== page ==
Hippocampus, parahippocampal right

Parietal superior, precuneus bilat.

(264 voxels in BA 20, 30, 35, 36)

(896 voxels in BA 5, 7)

Temporal sup., mid. right

Parietal sup. bilat., precuneus bilat. parietal inf., postcentral right

(99 voxels in BA 20, 21, 22, 48)

(720 voxels in BA 2, 3, 5, 7, 40)

Frontal inf., operculum, Insula right

Pre-, postcentral, frontal mid. left

(57 voxels in BA 6, 48)

(503 voxels in BA 4, 6, 9, 43)

Gyrus rectus, frontal supra-orbital, left

Frontal mid, sup. right

(47 voxels in BA 11)

(149 voxels in BA 10, 11, 46, 47)

Cerebellum left

Occipital mid., inf. lingual, left

(47 voxels)

(145 voxels in BA 18, 19)

 

Parietal supramarginal, inf. right

(93 voxels in BA 40)

 

Parietal supramarginal, temporal sup., mid. left

(77 voxels in BA 22)

 

Postcentral left

(73 voxels in BA 1, 2 ,3 ,4)

 

Frontal sup. left, suppl. mot. area bilat.

(60 voxels in BA 6)

 

Temporal inf., mid. right

 

(48 voxels in BA 20, 37)

Abbreviations: Brodmann area (BA).

Brain regions and Brodmann areas displaying significant abnormalities of glucose metabolism in 18F-fluoro-2-deoxy-d-glucose positron emission tomography of patients with anti-N-methyl-D-aspartate receptor encephalitis (n = 6, p < 0.005, two sample t-test uncorrected for multiple comparisons and an extent threshold of 30 voxels) compared to age and sex matched controls (n = 5).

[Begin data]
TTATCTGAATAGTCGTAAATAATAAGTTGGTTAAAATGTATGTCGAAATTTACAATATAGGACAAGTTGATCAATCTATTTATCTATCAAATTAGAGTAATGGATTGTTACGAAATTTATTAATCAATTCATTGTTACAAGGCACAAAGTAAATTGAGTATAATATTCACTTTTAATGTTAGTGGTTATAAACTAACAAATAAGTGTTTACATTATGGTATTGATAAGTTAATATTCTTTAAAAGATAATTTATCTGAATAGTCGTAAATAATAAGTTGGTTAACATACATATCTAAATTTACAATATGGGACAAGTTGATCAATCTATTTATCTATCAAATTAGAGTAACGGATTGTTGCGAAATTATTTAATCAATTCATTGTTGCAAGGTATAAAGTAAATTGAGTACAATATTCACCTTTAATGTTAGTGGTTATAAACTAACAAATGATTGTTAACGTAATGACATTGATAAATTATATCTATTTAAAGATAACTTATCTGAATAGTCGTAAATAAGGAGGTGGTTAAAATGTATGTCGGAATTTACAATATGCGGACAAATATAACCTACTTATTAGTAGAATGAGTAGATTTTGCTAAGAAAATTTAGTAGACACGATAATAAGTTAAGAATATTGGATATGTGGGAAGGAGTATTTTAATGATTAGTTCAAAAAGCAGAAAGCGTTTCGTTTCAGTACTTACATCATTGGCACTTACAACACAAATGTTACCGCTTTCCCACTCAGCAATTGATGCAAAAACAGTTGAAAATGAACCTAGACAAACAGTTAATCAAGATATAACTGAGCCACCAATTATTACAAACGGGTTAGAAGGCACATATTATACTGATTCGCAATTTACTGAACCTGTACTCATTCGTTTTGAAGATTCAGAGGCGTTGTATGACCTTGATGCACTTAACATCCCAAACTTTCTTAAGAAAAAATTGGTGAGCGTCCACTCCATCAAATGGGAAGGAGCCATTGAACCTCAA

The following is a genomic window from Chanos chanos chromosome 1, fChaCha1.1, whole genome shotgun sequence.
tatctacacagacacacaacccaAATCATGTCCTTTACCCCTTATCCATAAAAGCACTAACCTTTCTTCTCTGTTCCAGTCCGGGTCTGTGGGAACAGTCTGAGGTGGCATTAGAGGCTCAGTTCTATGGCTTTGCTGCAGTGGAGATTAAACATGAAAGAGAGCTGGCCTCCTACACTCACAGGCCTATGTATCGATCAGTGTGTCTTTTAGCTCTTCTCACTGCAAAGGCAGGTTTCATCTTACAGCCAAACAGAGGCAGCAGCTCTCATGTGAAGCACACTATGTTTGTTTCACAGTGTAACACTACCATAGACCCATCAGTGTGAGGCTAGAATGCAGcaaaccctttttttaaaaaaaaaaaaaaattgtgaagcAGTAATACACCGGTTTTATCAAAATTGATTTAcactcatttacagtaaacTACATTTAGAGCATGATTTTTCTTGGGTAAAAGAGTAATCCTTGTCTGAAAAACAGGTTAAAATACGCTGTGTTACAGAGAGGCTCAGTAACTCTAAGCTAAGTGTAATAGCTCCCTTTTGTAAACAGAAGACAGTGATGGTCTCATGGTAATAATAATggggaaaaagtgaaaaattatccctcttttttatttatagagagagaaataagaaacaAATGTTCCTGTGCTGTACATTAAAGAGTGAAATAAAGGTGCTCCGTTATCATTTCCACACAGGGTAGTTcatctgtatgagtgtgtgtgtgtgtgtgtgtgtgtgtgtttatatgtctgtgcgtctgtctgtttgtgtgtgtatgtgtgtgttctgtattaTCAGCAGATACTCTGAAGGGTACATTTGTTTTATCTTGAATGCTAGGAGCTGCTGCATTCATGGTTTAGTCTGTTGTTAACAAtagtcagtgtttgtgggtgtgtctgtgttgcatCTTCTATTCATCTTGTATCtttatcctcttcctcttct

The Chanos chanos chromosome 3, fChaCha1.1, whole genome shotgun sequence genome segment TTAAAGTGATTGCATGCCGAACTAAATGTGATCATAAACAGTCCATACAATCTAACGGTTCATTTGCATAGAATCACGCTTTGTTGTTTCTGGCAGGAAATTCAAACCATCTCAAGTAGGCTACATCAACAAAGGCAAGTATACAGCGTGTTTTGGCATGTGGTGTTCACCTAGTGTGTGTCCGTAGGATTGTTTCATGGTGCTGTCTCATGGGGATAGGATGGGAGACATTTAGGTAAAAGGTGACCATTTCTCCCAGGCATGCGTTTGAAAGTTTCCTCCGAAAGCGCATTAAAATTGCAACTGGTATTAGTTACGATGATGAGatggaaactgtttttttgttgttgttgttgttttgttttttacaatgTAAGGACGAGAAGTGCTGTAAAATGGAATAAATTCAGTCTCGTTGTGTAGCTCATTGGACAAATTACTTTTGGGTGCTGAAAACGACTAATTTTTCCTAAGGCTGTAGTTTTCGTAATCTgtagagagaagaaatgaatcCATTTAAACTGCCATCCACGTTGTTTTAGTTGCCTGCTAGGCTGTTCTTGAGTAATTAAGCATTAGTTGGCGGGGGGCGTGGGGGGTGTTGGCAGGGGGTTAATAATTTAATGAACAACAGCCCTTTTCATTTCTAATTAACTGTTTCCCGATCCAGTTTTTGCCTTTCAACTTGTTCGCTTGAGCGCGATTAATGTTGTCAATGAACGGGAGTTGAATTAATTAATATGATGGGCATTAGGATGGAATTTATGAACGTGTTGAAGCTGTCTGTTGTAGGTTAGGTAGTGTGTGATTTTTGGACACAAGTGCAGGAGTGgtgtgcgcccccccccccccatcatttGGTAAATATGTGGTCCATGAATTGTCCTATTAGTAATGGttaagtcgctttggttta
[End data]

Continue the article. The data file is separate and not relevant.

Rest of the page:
Table 4

18 F-fluoro-2-deoxy-d-glucose positron emission tomography in patients with anti-leucine rich glioma inactivated 1 protein encephalitis

Hypermetabolism

Hypometabolism

Cerebellum, bilat.

Cingulum ant. bilat., mid. frontal sup. med., med. orbital right

(2286 voxels)

(232 voxels in BA 10, 11, 24, 32)

Putamen, pallidum right

 

(322 voxels)

Precentral, frontal mid., sup. right

 

(210 voxels in BA 6, 8)

Putamen, pallidum left

 

(191 voxels)

Occipital inf., mid., calcarine right

 

(191 voxels in BA 17, 18, 19)

Parietal supramarginal, angular, temporal sup. right

 

(155 voxels in BA 22, 40, 48)

Calcarine, occipital mid., sup. left

 

(149 voxels in BA 17)

Paracentral lobule, precuneus left

 

(56 voxels in BA 2, 4, 5)

Temporal inf. left